[Ip-health] PLoS Blog on Demonstration Projects in post-CEWG follow-up process
suerie_moon at yahoo.com
Fri May 24 05:44:06 PDT 2013
Demonstrating Progress: Building a More Equitable Global R&D System
By PLOS Guest Blogger
Posted: May 24, 2013
Suerie Moon and John-Arne Røttingen from
Harvard University call for WHO member states to embrace new approaches
to governing the global research and development system.
This week at the World Health Assembly in Geneva, WHO member states
are debating how to strengthen the global pharmaceutical R&D system
to better meet needs in low- and middle-income countries. Last November, governments agreed to establish a set of “demonstration projects” to test out the recommendations of a WHO expert group on how to develop more affordable, adapted medicines to address long-neglected health needs. But it remains unclear what exactly these demonstration
projects should be and what they should demonstrate. A key principle is
that these projects are not just pilots – they should also demonstrate new mechanisms, principles or approaches.
We should not waste precious time and money demonstrating again what the past decade has already shown. For example, we have seen that increased public and philanthropic funding can fill pipelines with candidate technologies and bring improved products to market. We have seen that not-for-profit product development partnerships can develop such improved products at relatively low-cost. We have seen that creative approaches to managing intellectual property can reduce barriers to research and competitive drug production. And we have seen that governments can pool their funding and jointly decide to invest in R&D (as with HIV diagnostics), and create additional market pull by financing commodity purchases (as with pediatric HIV medicines and pneumococcal vaccines). Finally, there is a long history of collaboration and capacity building between scientists from the North and South, including for basic research and clinical trials. These are all important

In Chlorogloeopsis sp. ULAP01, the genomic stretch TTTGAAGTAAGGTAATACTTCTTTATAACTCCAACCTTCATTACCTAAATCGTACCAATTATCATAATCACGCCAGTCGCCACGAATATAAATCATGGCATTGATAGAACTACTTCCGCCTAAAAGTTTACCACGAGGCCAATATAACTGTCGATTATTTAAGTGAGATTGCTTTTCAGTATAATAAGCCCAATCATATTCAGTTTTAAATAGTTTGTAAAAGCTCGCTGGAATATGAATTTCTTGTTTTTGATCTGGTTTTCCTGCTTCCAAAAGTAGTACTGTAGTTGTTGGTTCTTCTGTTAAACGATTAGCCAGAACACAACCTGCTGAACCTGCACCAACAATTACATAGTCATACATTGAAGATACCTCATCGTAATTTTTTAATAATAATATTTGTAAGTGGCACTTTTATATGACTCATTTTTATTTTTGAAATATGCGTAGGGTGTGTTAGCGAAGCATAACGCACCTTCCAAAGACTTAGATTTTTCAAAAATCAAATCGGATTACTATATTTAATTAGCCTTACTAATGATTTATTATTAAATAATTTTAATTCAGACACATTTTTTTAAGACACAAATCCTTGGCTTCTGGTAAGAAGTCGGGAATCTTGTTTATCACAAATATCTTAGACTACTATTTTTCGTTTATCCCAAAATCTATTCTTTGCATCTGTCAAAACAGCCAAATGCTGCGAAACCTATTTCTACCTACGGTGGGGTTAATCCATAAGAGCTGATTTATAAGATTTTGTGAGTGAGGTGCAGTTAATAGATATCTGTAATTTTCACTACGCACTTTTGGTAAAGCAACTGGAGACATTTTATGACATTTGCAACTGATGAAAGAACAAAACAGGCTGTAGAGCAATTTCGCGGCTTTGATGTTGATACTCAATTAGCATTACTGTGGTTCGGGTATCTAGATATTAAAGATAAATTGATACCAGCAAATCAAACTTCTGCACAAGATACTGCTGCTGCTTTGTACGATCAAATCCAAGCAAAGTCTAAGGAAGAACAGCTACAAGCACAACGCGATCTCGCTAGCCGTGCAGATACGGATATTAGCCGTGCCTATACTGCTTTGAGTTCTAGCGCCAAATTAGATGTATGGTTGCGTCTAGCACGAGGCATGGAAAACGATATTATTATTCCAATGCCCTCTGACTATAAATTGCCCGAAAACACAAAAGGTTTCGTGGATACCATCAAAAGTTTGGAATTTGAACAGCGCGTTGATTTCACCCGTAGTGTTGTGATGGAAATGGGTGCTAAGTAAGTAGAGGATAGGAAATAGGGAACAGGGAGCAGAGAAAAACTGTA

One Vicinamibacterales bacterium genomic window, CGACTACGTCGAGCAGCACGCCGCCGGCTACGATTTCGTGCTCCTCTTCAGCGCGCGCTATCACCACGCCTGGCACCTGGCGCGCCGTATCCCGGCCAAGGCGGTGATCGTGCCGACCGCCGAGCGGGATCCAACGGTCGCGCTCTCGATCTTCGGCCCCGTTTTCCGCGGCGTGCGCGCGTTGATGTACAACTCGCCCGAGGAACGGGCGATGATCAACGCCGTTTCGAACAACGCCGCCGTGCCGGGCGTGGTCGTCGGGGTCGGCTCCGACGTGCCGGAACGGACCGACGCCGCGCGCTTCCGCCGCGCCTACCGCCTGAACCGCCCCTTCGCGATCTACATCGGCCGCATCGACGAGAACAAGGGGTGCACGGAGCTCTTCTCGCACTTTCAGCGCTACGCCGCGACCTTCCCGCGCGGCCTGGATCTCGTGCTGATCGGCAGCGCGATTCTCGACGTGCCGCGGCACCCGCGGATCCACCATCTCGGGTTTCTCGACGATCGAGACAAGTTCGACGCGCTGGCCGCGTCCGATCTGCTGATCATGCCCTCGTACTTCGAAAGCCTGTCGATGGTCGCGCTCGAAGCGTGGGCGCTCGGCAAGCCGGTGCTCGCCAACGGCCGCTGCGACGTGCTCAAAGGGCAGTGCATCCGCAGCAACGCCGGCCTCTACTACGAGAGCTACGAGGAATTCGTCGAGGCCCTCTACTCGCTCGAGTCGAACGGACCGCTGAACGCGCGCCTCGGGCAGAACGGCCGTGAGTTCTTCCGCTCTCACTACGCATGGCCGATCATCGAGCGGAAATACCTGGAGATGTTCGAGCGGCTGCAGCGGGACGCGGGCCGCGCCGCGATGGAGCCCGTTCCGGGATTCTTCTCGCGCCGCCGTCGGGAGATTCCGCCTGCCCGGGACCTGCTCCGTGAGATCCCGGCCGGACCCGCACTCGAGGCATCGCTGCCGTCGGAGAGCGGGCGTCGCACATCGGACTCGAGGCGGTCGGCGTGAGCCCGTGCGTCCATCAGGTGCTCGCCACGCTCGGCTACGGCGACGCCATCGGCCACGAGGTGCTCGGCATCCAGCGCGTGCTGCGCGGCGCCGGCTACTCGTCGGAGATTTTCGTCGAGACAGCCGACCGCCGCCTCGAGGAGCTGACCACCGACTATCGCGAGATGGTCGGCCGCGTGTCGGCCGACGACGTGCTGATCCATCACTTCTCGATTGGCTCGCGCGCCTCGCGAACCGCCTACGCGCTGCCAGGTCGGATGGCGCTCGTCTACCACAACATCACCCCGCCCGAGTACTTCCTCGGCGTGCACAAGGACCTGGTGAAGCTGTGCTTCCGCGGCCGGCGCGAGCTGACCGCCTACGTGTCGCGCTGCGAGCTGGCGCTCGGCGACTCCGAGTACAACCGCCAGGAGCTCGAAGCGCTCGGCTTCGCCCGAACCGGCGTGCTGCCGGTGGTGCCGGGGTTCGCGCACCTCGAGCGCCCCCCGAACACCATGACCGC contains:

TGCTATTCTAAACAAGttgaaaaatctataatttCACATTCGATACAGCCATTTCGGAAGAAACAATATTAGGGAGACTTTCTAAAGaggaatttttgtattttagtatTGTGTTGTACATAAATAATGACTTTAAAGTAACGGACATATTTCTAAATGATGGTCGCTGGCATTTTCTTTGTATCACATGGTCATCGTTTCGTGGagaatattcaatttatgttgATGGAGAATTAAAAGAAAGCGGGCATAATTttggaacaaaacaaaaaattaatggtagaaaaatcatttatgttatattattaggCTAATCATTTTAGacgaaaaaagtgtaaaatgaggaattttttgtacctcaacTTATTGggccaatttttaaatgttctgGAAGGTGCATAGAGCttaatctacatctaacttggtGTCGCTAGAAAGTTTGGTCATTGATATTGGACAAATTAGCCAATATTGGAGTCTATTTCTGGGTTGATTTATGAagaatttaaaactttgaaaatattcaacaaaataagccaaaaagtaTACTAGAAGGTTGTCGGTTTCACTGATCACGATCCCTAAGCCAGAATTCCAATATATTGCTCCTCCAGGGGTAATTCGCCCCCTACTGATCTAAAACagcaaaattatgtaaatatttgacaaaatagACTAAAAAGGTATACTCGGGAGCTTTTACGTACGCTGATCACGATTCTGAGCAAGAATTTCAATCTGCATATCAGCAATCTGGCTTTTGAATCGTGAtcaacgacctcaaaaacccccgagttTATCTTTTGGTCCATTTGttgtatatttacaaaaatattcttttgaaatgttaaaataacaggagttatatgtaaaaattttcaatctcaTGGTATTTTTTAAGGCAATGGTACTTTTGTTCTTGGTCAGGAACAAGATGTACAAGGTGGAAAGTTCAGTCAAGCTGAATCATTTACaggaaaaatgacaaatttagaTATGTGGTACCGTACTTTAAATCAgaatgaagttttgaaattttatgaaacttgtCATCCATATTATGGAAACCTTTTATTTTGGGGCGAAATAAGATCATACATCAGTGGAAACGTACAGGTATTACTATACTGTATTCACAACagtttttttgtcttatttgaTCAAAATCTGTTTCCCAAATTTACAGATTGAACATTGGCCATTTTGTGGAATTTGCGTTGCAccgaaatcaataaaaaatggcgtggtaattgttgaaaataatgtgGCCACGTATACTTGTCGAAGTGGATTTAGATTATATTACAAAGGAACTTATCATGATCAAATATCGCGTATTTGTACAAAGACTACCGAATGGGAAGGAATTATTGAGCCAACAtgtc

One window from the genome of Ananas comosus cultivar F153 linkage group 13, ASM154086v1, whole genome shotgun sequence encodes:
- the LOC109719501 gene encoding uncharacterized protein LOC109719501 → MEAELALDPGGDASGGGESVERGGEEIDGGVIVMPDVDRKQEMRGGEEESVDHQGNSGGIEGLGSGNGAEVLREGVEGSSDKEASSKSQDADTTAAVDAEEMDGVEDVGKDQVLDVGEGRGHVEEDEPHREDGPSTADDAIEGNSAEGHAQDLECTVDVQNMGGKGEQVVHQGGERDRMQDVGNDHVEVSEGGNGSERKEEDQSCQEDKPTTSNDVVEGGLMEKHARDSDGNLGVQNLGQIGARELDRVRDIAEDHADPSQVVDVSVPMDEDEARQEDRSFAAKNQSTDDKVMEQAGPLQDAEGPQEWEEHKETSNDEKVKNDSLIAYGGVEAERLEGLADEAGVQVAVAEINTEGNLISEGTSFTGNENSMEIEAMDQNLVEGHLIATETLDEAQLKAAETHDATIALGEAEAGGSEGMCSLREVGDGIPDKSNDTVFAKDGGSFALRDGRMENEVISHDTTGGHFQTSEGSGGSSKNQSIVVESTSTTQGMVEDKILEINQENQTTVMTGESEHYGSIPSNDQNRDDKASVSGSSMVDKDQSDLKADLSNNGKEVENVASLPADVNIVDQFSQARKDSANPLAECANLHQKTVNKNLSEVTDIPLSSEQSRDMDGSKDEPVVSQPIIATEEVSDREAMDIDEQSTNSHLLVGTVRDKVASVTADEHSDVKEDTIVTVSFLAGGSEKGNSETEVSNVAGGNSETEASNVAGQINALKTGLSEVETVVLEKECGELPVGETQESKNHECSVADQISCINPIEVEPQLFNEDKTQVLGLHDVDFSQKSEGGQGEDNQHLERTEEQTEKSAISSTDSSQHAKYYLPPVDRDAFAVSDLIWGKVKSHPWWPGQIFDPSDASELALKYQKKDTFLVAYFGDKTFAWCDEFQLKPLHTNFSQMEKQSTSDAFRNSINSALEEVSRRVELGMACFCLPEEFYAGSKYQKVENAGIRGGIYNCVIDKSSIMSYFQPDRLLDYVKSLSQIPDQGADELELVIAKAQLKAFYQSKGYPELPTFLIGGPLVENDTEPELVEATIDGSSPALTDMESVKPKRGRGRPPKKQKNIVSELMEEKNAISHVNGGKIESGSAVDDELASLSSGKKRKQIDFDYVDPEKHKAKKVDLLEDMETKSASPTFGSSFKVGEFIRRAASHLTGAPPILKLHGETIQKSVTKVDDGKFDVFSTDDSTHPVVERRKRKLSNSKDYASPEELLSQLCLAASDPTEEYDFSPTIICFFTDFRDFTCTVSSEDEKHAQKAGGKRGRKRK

advances for global health R&D and should be supported, but they are not sufficient.
So, what does need to be demonstrated? Attention is needed in at least two areas: new approaches to financing and to governance.
Both “push” and “pull” mechanisms have long been used in traditional approaches to R&D. One promising new approach is “open knowledge innovation,” in which a wide community of contributors works toward a shared goal,
research results are rapidly shared, and access to the benefits of new
knowledge are widely available. While two projects have demonstrated promise and some success with this model, many questions still need to be answered about when,
where and how it could work best to lower costs and accelerate
innovation. Push financing should be dedicated to testing open knowledge innovation approaches.
In terms of pull mechanisms, an important proposal to test is awarding milestone or end prizes to incentivize the development of a specific product, in exchange for
monopoly rights such as those provided by patents. A key benefit of this approach would be lower prices for medicines, since competitive
production could begin immediately. The size of the prize could be
determined by the value of the invention, including the expected magnitude of the public health contribution, the expected cost of R&D, how well it meets the target product profile, or other factors.
Finally, new approaches to governing the global R&D system are needed, including better information on inputs, processes and outputs; better coordination and priority-setting; and reliable financing.
Governments should not squander this unprecedented opportunity to
test new approaches to investing in, incentivizing and governing
needs-based innovation for health.
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